Lords of the Fallen drops the 'The' and its former engine

The sequel to 2014 action RPG Lords of the Fallen has officially dropped both the "the" in front of its name and the original developer's proprietary engine.

Lords of the Fallen (the new one), will run on Unreal Engine 5, allowing the game to maximize its hyper-gothic fantasy vibes.

In a technical showcase trailer, developer Hexworks describes how the team made tweaks to the existing Unreal Engine 5 tech to dress up the new game.

For example, the developer used 3D scans of people to enhance the engine's character customization systems. You can see the player character's body type gradually change based on where the cursor moves within a triangle of options. "Players can create unique faces and bodies by dynamically morphing between a huge range of shapes before finessing the finer details," the developer said.

Unreal Engine's Chaos Physics feature makes all your gear move realistically in combat. An extremely Bloodborne-looking character swings a flail and you can see every part of their armor and cape sway in the direction of their attack and then naturally settle over time. It's a tiny detail, but one that will likely help the game feel grounded as you take on its soulslike melee battles.

The following wide shot of a cathedral using Unreal's Lumen GI lighting system is extremely pretty, maybe even too pretty for a game where you'll probably be in constant peril. It looks like someone recreated a Diablo level in Unreal, except in Lords of the Fallen, you get to walk up the stone steps in third-person.

Hexworks is able to place orbs of light around to highlight spots of the room without putting as much of a strain on the game's performance as full, simulated lighting would.

In Lord of the Fallen, you'll routinely swap between the land of the living and the land of the dead. Both worlds will resemble each other, but have distinct features. Using a custom toolset, Hexworks is able to create both worlds next to each other so that they feel connected in the game. "This means our artists and designers can ensure these worlds feel intrinsically linked, like two sides of the same coin," the developer said.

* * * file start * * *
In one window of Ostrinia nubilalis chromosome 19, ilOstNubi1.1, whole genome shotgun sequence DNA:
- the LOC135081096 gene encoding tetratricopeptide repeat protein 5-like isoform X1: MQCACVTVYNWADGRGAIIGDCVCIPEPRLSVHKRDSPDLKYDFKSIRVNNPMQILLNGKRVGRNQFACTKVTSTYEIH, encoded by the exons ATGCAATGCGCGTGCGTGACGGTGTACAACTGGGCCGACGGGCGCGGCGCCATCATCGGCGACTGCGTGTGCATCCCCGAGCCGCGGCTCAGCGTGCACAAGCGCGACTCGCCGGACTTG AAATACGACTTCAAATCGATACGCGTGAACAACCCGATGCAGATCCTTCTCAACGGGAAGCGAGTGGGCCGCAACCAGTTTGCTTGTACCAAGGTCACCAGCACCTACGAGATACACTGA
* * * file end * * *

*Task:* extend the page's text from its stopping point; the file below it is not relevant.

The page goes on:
The first Lords of the Fallen might not have been a memorable soulslike, but its sequel definitely has the technical power to expand its dark fantasy scope. I loved Elden Ring's open world, but I still yearn for more soulslikes that can work within the tight rooms and corridors of castles and dungeons.

Lords of the Fallen is set to launch sometime this year.

Associate Editor

Tyler has covered games, games culture, and hardware for over a decade before joining PC Gamer as Associate Editor. He's done in-depth reporting on communities and games as well as criticism for sites like Polygon, Wired, and Waypoint. He's interested in the weird and the fascinating when it comes to games, spending time probing for stories and talking to the people involved. Tyler loves sinking into games like Final Fantasy 14, Overwatch, and Dark Souls to see what makes them tick and pluck out the parts worth talking about. His goal is to talk about games the way they are: broken, beautiful, and bizarre.